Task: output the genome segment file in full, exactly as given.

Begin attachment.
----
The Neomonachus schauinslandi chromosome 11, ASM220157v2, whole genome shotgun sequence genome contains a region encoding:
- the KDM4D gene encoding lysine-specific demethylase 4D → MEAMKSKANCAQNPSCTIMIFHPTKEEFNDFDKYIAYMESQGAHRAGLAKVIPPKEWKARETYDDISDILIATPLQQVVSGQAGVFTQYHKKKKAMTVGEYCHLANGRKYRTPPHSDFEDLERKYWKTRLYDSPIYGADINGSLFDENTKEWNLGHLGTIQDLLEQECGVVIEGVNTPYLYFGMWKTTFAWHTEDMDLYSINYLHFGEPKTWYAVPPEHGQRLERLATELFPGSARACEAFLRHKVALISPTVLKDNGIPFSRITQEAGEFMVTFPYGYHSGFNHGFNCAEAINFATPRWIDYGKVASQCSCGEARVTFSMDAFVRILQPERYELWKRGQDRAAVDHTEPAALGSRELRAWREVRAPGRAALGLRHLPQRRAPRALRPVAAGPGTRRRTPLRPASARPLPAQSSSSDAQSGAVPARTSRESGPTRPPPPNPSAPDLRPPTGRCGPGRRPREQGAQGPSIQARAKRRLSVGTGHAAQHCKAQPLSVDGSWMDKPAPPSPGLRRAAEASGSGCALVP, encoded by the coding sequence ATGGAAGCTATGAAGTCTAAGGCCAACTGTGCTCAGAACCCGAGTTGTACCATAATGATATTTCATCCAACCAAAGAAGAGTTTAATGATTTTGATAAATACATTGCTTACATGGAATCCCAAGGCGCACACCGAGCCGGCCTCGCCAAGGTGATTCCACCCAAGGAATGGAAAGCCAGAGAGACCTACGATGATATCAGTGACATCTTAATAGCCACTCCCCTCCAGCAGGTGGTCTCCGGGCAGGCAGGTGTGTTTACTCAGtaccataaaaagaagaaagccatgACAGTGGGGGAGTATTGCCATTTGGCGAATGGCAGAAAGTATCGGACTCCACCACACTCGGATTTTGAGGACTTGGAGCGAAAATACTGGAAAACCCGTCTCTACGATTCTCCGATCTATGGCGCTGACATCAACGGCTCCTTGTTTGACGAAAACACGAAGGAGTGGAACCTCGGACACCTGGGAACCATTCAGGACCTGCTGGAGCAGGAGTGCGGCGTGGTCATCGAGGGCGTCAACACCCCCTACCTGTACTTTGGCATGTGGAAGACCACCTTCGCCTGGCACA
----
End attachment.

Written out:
The Neomonachus schauinslandi chromosome 11, ASM220157v2, whole genome shotgun sequence genome contains a region encoding:
- the KDM4D gene encoding lysine-specific demethylase 4D → MEAMKSKANCAQNPSCTIMIFHPTKEEFNDFDKYIAYMESQGAHRAGLAKVIPPKEWKARETYDDISDILIATPLQQVVSGQAGVFTQYHKKKKAMTVGEYCHLANGRKYRTPPHSDFEDLERKYWKTRLYDSPIYGADINGSLFDENTKEWNLGHLGTIQDLLEQECGVVIEGVNTPYLYFGMWKTTFAWHTEDMDLYSINYLHFGEPKTWYAVPPEHGQRLERLATELFPGSARACEAFLRHKVALISPTVLKDNGIPFSRITQEAGEFMVTFPYGYHSGFNHGFNCAEAINFATPRWIDYGKVASQCSCGEARVTFSMDAFVRILQPERYELWKRGQDRAAVDHTEPAALGSRELRAWREVRAPGRAALGLRHLPQRRAPRALRPVAAGPGTRRRTPLRPASARPLPAQSSSSDAQSGAVPARTSRESGPTRPPPPNPSAPDLRPPTGRCGPGRRPREQGAQGPSIQARAKRRLSVGTGHAAQHCKAQPLSVDGSWMDKPAPPSPGLRRAAEASGSGCALVP, encoded by the coding sequence ATGGAAGCTATGAAGTCTAAGGCCAACTGTGCTCAGAACCCGAGTTGTACCATAATGATATTTCATCCAACCAAAGAAGAGTTTAATGATTTTGATAAATACATTGCTTACATGGAATCCCAAGGCGCACACCGAGCCGGCCTCGCCAAGGTGATTCCACCCAAGGAATGGAAAGCCAGAGAGACCTACGATGATATCAGTGACATCTTAATAGCCACTCCCCTCCAGCAGGTGGTCTCCGGGCAGGCAGGTGTGTTTACTCAGtaccataaaaagaagaaagccatgACAGTGGGGGAGTATTGCCATTTGGCGAATGGCAGAAAGTATCGGACTCCACCACACTCGGATTTTGAGGACTTGGAGCGAAAATACTGGAAAACCCGTCTCTACGATTCTCCGATCTATGGCGCTGACATCAACGGCTCCTTGTTTGACGAAAACACGAAGGAGTGGAACCTCGGACACCTGGGAACCATTCAGGACCTGCTGGAGCAGGAGTGCGGCGTGGTCATCGAGGGCGTCAACACCCCCTACCTGTACTTTGGCATGTGGAAGACCACCTTCGCCTGGCACA